You know those videos of people on bikes or snowboards or freefalling through the sky, their faces fixed in position while the background hurtles away behind them? Be prepared to see a lot more of those as GoPro rolls out its most advanced camera ever. The new Hero4 allows anyone with a spare £370 to produce professional-quality video, putting more power in the hands of amateurs. But what are the other implications for privacy, video sharing and the way we experience events?

“You landed a 360 backflip on your skiing holiday in Banff? Let’s see it!”

Will GoPro bring about the end of the tall tale? So many adventure sports enthusiasts now record every outing that it could become reasonable to expect video evidence of every single anecdote. We won’t be satisfied by verbal accounts of our friends’ holidays – we’ll demand to see footage.

Of course, having video evidence of everything that happens to you can have its advantages. Alexander Hennessy found this out when he was threatened with a gun on a cycling tour of Argentina – the footage he captured on his GoPro was handed to police and the attacker was arrested later that day.

“The mosh pit was fun but I took a GoPro to the eye.”

Not content with filming on their smartphones, some gig-goers have progressed to using GoPros on poles. This is next-level twattery and potentially hazardous to fellow fans.

But despite all the downfalls, doesn’t the GoPro allow you to actually experience the event while you’re filming? GoPro users tend to trust the camera to capture amazing footage, leaving it rolling while they get on with the fun at hand. And if the band ask you to throw them your camera, that will add a couple of hundred thousand views to your YouTube upload.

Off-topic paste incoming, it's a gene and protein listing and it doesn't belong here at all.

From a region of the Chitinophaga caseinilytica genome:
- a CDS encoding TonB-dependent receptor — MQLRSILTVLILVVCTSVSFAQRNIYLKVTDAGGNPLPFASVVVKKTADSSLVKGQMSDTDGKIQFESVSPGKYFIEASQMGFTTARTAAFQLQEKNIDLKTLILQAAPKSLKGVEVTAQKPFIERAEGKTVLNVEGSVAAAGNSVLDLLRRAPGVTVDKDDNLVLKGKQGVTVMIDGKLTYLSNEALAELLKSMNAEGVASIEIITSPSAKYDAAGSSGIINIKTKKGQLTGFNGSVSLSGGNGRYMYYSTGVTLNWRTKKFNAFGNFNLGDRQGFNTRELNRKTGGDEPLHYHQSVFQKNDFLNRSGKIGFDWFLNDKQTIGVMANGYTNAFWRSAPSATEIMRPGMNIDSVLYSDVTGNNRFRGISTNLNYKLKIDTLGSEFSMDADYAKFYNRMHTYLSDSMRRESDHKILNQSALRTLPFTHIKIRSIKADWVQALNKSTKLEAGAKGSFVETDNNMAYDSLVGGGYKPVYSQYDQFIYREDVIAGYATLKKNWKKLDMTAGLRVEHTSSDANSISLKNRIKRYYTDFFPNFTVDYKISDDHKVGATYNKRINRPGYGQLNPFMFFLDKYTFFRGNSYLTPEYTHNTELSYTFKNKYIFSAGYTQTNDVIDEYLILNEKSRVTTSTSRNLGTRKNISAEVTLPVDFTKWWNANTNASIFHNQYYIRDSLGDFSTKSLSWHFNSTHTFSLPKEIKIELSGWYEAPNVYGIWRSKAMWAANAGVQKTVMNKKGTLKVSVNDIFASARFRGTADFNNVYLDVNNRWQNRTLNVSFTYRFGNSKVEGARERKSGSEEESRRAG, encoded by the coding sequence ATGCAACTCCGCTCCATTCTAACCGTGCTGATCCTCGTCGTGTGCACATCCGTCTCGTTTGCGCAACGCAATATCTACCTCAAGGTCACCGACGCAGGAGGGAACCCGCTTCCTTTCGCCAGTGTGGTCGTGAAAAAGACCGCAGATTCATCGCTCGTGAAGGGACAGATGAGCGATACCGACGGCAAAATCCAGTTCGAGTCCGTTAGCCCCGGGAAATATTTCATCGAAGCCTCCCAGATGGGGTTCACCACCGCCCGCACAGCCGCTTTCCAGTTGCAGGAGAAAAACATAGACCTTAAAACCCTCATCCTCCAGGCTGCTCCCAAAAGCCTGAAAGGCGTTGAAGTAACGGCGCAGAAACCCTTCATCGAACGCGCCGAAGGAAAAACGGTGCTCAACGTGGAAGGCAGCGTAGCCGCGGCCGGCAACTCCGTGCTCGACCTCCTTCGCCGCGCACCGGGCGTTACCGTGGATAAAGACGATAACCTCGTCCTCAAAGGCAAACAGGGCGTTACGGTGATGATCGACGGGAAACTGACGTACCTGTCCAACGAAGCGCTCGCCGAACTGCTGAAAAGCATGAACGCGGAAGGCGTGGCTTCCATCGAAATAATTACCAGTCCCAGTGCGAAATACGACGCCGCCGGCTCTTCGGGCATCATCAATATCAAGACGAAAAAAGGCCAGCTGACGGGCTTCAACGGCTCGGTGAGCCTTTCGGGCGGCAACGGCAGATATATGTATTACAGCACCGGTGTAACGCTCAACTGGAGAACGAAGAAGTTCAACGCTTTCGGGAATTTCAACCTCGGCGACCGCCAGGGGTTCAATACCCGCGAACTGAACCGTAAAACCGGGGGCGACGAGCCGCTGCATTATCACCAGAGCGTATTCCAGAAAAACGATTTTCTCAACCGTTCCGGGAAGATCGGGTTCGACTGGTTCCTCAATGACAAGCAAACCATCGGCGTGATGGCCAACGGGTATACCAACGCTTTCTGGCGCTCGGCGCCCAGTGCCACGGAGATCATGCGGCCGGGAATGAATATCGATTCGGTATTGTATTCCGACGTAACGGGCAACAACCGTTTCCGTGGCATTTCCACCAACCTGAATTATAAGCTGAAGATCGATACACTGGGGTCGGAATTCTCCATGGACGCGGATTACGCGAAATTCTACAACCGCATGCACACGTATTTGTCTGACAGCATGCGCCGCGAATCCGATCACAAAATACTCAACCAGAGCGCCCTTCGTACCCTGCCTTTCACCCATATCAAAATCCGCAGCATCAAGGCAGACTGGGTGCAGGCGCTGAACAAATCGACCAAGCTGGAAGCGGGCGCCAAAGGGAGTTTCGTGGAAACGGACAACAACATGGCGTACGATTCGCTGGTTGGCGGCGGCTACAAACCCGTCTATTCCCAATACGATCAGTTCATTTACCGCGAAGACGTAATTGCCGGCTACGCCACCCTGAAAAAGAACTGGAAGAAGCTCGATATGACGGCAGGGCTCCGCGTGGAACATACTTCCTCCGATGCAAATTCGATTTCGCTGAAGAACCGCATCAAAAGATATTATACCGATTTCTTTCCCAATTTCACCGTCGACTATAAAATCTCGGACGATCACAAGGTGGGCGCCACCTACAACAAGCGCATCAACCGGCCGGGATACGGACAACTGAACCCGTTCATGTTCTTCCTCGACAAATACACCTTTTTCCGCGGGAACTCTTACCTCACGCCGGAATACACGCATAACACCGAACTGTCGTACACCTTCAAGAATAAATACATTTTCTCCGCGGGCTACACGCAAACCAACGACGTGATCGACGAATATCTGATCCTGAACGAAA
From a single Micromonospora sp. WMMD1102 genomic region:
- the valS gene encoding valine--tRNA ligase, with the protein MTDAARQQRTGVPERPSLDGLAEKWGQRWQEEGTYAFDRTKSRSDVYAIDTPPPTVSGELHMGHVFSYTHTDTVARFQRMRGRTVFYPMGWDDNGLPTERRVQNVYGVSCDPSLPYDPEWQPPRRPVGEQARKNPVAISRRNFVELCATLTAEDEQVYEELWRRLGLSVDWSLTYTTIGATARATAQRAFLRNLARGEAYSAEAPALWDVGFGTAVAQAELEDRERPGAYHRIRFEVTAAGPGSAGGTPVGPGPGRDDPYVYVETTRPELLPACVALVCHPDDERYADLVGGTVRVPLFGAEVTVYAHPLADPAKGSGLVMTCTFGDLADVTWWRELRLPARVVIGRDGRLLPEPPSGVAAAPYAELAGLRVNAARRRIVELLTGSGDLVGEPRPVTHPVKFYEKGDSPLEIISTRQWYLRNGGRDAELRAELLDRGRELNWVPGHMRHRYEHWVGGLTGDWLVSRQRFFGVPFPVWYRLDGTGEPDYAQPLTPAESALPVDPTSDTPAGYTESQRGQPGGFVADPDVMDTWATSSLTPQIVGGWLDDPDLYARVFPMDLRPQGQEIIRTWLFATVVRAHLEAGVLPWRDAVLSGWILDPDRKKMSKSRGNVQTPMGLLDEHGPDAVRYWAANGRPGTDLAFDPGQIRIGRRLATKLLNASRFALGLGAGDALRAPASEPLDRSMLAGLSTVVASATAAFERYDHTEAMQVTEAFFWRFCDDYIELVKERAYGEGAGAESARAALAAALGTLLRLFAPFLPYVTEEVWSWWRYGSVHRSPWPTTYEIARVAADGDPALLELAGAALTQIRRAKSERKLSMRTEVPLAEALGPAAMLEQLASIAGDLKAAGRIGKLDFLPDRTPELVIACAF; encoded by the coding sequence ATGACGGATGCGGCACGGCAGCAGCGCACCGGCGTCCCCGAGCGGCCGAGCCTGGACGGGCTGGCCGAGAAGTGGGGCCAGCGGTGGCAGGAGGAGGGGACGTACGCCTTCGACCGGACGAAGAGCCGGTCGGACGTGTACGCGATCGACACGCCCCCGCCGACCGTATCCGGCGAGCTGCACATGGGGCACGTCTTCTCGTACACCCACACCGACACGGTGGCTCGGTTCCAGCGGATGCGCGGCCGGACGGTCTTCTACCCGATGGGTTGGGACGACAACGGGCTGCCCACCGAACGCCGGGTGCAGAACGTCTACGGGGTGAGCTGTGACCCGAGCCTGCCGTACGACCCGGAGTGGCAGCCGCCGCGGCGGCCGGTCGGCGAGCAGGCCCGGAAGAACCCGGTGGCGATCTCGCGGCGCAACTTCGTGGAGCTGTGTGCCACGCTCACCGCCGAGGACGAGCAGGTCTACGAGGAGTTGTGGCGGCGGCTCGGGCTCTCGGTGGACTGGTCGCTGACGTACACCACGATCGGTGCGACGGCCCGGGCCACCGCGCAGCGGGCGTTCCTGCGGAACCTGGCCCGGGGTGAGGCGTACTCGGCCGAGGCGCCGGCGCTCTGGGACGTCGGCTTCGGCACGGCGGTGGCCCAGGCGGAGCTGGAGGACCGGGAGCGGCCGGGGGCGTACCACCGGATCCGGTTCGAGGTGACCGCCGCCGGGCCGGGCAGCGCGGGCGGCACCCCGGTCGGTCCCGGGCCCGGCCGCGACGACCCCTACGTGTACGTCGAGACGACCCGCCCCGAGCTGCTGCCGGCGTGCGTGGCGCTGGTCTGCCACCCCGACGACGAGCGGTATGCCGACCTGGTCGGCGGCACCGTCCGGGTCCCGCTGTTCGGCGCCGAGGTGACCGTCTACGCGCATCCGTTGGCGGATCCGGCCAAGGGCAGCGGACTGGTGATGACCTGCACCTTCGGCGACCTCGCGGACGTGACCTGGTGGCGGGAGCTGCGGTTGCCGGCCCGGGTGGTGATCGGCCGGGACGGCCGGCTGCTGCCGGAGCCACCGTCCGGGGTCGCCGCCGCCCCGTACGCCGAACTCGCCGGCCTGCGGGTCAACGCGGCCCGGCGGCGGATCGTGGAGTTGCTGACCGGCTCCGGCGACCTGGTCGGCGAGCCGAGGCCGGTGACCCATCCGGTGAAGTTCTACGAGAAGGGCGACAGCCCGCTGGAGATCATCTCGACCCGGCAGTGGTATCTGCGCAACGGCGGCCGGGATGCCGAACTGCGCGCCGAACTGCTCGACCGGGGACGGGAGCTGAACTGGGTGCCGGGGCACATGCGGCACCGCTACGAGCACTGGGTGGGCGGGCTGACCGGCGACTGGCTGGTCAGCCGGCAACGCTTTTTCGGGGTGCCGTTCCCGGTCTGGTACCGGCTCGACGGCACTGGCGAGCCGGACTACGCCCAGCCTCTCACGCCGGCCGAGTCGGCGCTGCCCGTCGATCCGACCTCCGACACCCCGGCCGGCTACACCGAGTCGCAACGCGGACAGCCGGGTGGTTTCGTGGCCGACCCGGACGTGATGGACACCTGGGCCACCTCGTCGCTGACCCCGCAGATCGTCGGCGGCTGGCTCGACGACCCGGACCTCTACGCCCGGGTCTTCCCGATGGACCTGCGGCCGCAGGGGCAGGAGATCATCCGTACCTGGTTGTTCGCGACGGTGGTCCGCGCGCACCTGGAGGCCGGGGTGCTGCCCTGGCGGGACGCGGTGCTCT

“I like Andrea but I had to unfriend her on Facebook. Once you’ve seen one GoPro skydive, you’ve seen them all.”

There was a time when GoPro videos were inherently fascinating. Their unique viewpoints alone were enough to earn your attention.

But it’s been a while since the first digital GoPro was launched in 2007, and now there’s plenty of footage out there competing for views. In the same way that people become desensitized to shocking news footage, it’s easy to see how people could become bored by all but the most extreme GoPro films.

Are we suffering from GoPro fatigue? How much more extreme do the extreme sports films need to be? And what does this mean for the company, which relies heavily on footage from its ambassadors to promote its products?

What the company does have on its side is a ruthless team of editors and curators, picking the very best images from the days of footage available online.

The cameras are getting better. They’re also getting everywhere. This makes capturing incredible footage much easier - a huge advantage for GoPro, as long as they can keep sifting it out from the sludge.

View some of our recent video work here.

Image via GoPro.